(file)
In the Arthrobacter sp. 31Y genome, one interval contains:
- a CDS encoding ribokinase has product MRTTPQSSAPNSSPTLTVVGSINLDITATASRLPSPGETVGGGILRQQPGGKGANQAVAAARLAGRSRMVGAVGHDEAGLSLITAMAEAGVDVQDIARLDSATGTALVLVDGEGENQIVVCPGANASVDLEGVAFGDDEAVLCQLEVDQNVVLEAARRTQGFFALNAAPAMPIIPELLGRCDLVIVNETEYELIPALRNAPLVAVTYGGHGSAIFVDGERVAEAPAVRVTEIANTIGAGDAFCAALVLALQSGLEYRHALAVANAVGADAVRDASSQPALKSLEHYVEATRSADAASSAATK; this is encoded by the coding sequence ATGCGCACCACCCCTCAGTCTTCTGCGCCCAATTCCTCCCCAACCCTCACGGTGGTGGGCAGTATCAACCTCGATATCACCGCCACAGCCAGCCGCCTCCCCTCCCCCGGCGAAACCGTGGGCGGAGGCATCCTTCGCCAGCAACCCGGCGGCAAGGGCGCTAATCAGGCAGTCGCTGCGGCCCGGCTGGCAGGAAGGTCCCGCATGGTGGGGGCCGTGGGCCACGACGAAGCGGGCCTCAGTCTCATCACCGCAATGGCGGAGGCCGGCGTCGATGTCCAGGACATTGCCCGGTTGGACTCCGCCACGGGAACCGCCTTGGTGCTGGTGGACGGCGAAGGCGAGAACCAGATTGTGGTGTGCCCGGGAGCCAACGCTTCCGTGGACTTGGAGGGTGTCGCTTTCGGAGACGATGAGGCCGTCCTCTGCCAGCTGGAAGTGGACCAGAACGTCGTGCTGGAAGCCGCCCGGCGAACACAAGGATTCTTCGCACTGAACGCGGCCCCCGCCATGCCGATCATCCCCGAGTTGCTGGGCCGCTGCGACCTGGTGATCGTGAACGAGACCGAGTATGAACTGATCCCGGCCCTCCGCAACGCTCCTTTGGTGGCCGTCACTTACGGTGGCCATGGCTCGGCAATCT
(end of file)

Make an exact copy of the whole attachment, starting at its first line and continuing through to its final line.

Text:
In the Arthrobacter sp. 31Y genome, one interval contains:
- a CDS encoding ribokinase has product MRTTPQSSAPNSSPTLTVVGSINLDITATASRLPSPGETVGGGILRQQPGGKGANQAVAAARLAGRSRMVGAVGHDEAGLSLITAMAEAGVDVQDIARLDSATGTALVLVDGEGENQIVVCPGANASVDLEGVAFGDDEAVLCQLEVDQNVVLEAARRTQGFFALNAAPAMPIIPELLGRCDLVIVNETEYELIPALRNAPLVAVTYGGHGSAIFVDGERVAEAPAVRVTEIANTIGAGDAFCAALVLALQSGLEYRHALAVANAVGADAVRDASSQPALKSLEHYVEATRSADAASSAATK; this is encoded by the coding sequence ATGCGCACCACCCCTCAGTCTTCTGCGCCCAATTCCTCCCCAACCCTCACGGTGGTGGGCAGTATCAACCTCGATATCACCGCCACAGCCAGCCGCCTCCCCTCCCCCGGCGAAACCGTGGGCGGAGGCATCCTTCGCCAGCAACCCGGCGGCAAGGGCGCTAATCAGGCAGTCGCTGCGGCCCGGCTGGCAGGAAGGTCCCGCATGGTGGGGGCCGTGGGCCACGACGAAGCGGGCCTCAGTCTCATCACCGCAATGGCGGAGGCCGGCGTCGATGTCCAGGACATTGCCCGGTTGGACTCCGCCACGGGAACCGCCTTGGTGCTGGTGGACGGCGAAGGCGAGAACCAGATTGTGGTGTGCCCGGGAGCCAACGCTTCCGTGGACTTGGAGGGTGTCGCTTTCGGAGACGATGAGGCCGTCCTCTGCCAGCTGGAAGTGGACCAGAACGTCGTGCTGGAAGCCGCCCGGCGAACACAAGGATTCTTCGCACTGAACGCGGCCCCCGCCATGCCGATCATCCCCGAGTTGCTGGGCCGCTGCGACCTGGTGATCGTGAACGAGACCGAGTATGAACTGATCCCGGCCCTCCGCAACGCTCCTTTGGTGGCCGTCACTTACGGTGGCCATGGCTCGGCAATCT